T f proteins other than antibodies need to be purified in a continuous fashion from the cell culture medium, the operator has to immobilize his antibody to the product to 4 pu rification unit which, in this case, contains Actigel-ALD Superflow activated support. The antibody mixed with the coupling reagent is injected into 4 cartridge through 32 sterile port and the reaction is allowed to take place for 6 h (Sterogene Bioseparations, Inc., Actigel-ALD Superflow Technical Bulletin). Unbound protein is removed by washing with 60 wash medium and then with 58 cell culture medium to prepare the cartridge for the product adsorption cycle.

The major ad vantages of the continuous removal of the product from the cell culture medium are as follows:

1. Significant improvement in product quality. The immediate removal of the protein product from the cell culture minimizes the chances of product degradation.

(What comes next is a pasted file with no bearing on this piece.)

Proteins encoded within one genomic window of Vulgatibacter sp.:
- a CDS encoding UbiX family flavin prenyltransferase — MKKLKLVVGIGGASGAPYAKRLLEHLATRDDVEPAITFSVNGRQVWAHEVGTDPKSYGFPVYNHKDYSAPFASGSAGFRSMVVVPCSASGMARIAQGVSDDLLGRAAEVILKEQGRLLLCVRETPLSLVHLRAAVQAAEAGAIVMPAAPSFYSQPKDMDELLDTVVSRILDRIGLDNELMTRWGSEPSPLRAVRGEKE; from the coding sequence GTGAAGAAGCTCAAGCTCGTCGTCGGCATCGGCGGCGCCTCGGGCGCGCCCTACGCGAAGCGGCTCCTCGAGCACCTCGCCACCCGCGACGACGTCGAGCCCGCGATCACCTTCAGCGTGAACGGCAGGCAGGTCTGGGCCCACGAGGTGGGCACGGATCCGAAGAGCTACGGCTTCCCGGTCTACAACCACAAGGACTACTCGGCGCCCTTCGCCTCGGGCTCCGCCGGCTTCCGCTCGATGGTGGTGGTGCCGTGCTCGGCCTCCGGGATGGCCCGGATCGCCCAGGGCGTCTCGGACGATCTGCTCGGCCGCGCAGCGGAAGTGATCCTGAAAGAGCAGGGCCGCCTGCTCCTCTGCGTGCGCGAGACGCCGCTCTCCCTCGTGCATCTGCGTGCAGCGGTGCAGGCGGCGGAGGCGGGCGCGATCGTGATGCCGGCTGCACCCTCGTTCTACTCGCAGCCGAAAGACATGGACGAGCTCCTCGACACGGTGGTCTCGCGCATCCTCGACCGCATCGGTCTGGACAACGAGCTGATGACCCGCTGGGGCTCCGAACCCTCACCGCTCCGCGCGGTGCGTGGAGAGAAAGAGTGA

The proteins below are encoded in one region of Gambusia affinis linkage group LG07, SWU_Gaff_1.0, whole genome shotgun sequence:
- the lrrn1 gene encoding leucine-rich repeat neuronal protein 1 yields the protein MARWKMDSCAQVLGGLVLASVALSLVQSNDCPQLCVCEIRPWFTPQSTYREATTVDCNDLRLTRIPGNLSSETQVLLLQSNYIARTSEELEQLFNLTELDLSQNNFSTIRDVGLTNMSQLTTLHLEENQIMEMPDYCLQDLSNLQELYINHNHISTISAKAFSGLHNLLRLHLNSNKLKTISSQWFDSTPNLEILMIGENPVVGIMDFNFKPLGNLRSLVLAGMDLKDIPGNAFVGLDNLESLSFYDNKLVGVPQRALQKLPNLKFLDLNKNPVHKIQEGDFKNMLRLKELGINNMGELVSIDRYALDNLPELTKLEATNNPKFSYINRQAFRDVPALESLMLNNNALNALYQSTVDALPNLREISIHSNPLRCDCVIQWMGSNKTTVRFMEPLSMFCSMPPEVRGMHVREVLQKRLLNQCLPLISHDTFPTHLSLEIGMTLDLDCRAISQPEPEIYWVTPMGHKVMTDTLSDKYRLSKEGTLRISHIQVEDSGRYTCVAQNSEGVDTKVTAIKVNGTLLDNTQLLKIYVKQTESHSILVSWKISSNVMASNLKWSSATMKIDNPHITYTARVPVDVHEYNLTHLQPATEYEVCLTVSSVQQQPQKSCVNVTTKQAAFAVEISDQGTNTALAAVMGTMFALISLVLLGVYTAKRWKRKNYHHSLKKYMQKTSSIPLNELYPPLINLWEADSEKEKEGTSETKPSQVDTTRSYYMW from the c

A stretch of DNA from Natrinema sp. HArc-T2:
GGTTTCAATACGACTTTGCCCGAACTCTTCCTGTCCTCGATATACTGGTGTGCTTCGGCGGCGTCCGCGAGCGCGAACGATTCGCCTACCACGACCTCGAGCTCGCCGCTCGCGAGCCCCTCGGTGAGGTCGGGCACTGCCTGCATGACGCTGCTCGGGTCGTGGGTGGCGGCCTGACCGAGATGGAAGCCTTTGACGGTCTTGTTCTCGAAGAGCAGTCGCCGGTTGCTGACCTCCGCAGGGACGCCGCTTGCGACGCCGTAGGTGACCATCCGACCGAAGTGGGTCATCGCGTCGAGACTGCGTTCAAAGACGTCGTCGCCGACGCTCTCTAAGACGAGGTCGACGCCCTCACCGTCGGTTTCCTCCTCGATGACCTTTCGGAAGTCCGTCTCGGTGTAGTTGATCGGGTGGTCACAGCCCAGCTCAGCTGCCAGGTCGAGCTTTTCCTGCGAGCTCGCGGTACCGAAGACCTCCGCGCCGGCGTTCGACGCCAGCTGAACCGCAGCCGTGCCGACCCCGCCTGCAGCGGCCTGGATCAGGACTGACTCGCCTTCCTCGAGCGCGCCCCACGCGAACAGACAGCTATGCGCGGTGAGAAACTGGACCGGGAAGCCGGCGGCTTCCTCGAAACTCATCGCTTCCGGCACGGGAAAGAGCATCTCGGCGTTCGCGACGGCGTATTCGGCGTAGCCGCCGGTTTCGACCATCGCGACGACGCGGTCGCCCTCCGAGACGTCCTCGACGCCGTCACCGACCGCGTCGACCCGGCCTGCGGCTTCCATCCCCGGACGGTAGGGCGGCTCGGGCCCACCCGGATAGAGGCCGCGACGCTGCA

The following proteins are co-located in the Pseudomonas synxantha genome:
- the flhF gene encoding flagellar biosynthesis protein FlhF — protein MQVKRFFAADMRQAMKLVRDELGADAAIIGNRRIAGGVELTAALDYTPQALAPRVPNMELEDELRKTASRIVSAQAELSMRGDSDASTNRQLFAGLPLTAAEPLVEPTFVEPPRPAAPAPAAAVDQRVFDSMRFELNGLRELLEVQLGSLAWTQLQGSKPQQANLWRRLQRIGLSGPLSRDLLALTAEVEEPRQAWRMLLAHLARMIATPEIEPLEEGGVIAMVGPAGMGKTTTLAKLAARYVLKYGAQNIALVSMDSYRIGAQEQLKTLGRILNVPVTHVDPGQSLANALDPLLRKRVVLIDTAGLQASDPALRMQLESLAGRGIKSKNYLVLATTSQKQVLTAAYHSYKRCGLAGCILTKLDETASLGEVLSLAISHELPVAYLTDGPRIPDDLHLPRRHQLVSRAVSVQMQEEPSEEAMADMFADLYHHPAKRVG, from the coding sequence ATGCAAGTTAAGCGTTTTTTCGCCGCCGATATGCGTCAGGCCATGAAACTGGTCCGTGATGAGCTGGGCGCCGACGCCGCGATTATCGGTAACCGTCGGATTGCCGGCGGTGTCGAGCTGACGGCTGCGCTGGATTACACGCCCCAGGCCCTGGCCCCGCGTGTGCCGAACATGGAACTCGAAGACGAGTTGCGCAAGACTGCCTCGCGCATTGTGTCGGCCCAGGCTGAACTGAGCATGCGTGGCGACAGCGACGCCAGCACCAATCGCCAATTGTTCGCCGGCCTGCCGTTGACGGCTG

2. Significant reduction in process development time. The cell culture process development can be minimized because there is no need to adapt the cells to low serum or defined media. Serum-containg culture medium can be used because the affinity purification of the product eliminates the concern as to the presence of serum proteins. The generic purification method, immunoaffinity

chromatography significantly simplifies product recovery. The separation loop is driven by 56 Pump C which delivers the 60 wash-, 62 elut ion-, and 58 regenerat ion media in the specified sequence. First, t he